Happy International Day of Democracy.
In 2017, the UN General Assembly resolved to mark September 15 as the International Day of Democracy tasking its member states with “promoting and upholding the principles of democracy” and inviting them to “commemorate the day in an appropriate manner that contributes to raising public awareness.”
The world’s first known democracy came about in 507 B.C., when Cleisthenes, an Athenian leader, introduced a system of political reforms he referred to as demokratia – “rule by the people.” It is derived from demos, “the people,” and kratos, “power.”
This June, over 100 faculty members from universities nationwide signed the “Statement of Concern” on the serious threats to the “electoral pillars of American democracy” calling for “urgent corrective federal legislative action.”
The annual country-by-country assessment of political rights and civil liberties released by Freedom House, Freedom in the World 2021, confirms the “authoritarian actors grew bolder during 2020 as major democracies turned inward, contributing to the 15th consecutive year of decline in global freedom.” Some 73 countries, representing 75% of our global population, received downgraded freedom scores, including not “just authoritarian states like China, Belarus, and Venezuela, but also troubled democracies like the United States and India.”
Quotes On Democracy To Behold
“The capacity to combine commitment with skepticism is essential to democracy.” –Mary Catherine Bateson, cultural anthropologist author of groundbreaking books on women’s lives and the daughter of Margaret Mead
“The best way to enhance freedom in other lands is to demonstrate here that our democratic system is worthy of emulation.” – Jimmy Carter, 39th U.S. president
“Education … like democracy, is always in the making, forever incomplete, founded in possibilities.” – Maxine Greene, American educational philosopher, author, social activist, and teacher.
“For a democracy to be truly alive, vital, and revolutionary, for it to rise beyond abstraction and mere symbolism, for it to become a throbbing head-and-heart-felt presence in our lives, we need to make it personal.” – Laurie Lane-Zucker, Founder & CEO at Impact Entrepreneur Center
The most common way people give up their power is by thinking they don’t have any.” – Alice Malsenior Tallulah-Kate Walker, American novelist, short story writer, poet, social activist who in 1982 became the first African American woman to win the Pulitzer Prize for Fiction for her The Color Purple.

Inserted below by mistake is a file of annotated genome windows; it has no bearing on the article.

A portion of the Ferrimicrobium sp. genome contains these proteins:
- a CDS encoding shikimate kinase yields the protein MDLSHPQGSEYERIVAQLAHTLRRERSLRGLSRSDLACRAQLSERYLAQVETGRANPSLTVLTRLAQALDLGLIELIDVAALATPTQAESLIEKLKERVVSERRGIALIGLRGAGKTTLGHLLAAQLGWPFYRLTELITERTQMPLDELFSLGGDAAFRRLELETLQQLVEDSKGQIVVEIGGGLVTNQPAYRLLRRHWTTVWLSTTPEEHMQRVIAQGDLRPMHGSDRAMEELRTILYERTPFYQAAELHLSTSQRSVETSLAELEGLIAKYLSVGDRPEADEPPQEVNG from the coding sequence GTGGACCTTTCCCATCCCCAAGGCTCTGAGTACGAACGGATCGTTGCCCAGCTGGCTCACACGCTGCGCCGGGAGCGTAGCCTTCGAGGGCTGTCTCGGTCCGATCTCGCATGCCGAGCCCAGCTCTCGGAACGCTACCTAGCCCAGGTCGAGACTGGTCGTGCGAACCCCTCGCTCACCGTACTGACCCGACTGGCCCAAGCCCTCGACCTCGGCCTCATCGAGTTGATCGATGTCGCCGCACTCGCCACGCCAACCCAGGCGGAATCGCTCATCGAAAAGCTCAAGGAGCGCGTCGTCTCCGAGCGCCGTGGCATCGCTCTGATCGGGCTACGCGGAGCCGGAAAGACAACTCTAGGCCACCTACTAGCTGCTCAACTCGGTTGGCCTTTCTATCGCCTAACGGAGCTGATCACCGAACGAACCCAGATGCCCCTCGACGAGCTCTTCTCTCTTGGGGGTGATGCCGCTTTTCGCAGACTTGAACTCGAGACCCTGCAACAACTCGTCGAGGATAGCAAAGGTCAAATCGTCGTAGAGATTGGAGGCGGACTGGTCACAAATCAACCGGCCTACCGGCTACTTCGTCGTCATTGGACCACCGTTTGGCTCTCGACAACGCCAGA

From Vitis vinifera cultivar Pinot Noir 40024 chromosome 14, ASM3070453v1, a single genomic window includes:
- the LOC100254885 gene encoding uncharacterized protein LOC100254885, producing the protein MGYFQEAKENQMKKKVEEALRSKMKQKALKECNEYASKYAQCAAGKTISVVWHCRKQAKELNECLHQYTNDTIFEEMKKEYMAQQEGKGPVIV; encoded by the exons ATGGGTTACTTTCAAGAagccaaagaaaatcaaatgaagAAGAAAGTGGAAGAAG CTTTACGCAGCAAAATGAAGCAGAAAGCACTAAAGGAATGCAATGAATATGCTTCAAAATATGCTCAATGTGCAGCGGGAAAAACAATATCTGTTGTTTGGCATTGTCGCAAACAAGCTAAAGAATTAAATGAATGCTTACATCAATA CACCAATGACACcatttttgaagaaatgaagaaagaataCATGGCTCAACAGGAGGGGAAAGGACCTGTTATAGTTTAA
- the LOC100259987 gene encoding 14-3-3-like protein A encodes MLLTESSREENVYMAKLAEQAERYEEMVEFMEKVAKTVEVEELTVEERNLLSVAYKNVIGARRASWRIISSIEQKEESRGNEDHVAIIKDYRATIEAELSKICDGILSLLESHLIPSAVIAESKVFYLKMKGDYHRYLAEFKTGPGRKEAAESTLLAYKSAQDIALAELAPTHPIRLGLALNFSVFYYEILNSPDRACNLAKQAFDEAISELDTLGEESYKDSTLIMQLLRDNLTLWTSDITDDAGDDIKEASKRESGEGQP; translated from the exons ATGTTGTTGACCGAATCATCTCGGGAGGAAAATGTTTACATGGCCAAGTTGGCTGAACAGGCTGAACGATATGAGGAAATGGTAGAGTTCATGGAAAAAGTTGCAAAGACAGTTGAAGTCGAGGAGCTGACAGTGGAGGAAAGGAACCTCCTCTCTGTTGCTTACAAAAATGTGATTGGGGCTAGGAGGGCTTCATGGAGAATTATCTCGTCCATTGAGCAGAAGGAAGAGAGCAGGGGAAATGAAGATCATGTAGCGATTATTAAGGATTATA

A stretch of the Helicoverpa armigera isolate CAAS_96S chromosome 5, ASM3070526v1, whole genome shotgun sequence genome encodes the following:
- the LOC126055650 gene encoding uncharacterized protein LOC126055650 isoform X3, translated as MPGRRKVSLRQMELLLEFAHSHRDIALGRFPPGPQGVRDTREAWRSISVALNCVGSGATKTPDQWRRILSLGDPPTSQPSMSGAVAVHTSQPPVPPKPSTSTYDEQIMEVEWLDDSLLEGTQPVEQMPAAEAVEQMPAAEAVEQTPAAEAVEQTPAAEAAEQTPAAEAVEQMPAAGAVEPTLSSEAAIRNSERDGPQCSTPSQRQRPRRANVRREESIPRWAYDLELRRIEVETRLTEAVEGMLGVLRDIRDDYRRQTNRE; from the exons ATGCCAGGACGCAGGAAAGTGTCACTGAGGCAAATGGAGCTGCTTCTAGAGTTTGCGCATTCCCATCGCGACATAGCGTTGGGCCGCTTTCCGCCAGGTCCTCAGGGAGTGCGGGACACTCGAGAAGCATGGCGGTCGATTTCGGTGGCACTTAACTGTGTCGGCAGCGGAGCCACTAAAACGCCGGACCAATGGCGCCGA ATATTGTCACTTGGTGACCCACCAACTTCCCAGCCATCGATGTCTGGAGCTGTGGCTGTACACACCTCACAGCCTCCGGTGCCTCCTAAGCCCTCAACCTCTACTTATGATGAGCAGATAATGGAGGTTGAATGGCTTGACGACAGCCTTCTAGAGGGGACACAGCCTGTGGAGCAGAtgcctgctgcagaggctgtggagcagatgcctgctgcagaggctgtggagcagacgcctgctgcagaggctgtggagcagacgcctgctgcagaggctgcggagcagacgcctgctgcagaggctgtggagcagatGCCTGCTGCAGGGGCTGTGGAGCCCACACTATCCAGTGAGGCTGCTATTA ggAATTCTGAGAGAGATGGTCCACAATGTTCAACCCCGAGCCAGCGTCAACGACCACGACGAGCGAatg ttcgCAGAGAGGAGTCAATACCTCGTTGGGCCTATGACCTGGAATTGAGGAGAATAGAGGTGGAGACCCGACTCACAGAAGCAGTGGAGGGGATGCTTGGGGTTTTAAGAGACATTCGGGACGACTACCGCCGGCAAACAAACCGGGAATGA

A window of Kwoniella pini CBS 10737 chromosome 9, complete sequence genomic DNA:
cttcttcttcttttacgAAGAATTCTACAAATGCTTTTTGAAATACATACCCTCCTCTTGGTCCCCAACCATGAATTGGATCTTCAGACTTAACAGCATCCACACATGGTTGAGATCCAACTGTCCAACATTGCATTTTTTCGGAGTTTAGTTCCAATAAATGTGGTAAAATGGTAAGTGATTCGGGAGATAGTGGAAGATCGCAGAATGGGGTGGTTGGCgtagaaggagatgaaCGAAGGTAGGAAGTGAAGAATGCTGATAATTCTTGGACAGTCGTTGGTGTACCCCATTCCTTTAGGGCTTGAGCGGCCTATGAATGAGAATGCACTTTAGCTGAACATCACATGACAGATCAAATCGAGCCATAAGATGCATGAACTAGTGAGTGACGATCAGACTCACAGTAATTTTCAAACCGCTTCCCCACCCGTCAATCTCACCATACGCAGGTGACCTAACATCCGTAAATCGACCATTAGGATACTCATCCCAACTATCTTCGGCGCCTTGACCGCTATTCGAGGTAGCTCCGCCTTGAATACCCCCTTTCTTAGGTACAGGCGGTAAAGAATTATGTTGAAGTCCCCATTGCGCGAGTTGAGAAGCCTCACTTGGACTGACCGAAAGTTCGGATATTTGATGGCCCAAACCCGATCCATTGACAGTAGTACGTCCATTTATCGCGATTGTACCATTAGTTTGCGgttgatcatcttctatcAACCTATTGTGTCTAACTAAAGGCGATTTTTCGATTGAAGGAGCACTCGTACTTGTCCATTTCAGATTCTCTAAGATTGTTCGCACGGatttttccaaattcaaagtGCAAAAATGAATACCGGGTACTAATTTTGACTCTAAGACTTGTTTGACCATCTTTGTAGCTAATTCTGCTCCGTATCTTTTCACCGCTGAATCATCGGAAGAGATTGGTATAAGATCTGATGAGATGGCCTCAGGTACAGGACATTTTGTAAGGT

“A state that denies its citizens their basic rights becomes a danger to its neighbors as well: internal arbitrary rule will be reflected in arbitrary external relations. The suppression of public opinion, the abolition of public competition for power and its public exercise opens the way for the state power to arm itself in any way it sees fit. … A state that does not hesitate to lie to its own people will not hesitate to lie to other states.” – Václav Havel, former president of the Czech Republic
“Without general elections, without unrestricted freedom of press and assembly, without a free struggle of opinion, life dies out in every public institution, becomes a mere semblance of life, in which only the bureaucracy remains as the active element. Public life gradually falls asleep.” – Rosa Luxemburg, Jewish Marxist economist, anti-war activist and revolutionary socialist of German and Polish nationality.
“Democracy is never a final achievement. It is a call to an untiring effort.” – John F. Kennedy, 35th U.S. President.
“Never doubt that a small group of thoughtful, committed citizens can change the world. Indeed, it is the only thing that ever has.” – Margaret Mead, American cultural anthropologist.
“Democracy is an unfinished experiment.” – Walt Whitman, American poet.
“We must learn to judge our social and economic choices by whether they empower the powerless, protect the earth, and foster true democracy.” – Jim Wallis, the founding editor of Sojourners magazine, in his book The Soul of Politics.
“As I would not be a slave, so I would not be a master. This expresses my idea of democracy.” – Abraham Lincoln, 16th U.S. president.
“Protest beyond the law is not a departure from democracy; it is absolutely essential to it.” – Howard Zinn, American historian, playwright, philosopher, socialist thinker, World War II veteran.
“A great democracy has got to be progressive, or it will soon cease to be great or a democracy.” – Theodore Roosevelt, 26th U.S. President.
“For me, a better democracy is a democracy where women do not only have the right to vote and to elect but to be elected.” – Michelle Bachelet, head of UN Women, former president, and defense minister of Chile, in The New York Times.
“The death of democracy is not likely to be an assassination from ambush. It will be a slow extinction from apathy, indifference, and undernourishment.” – Robert Hutchins, American educational philosopher.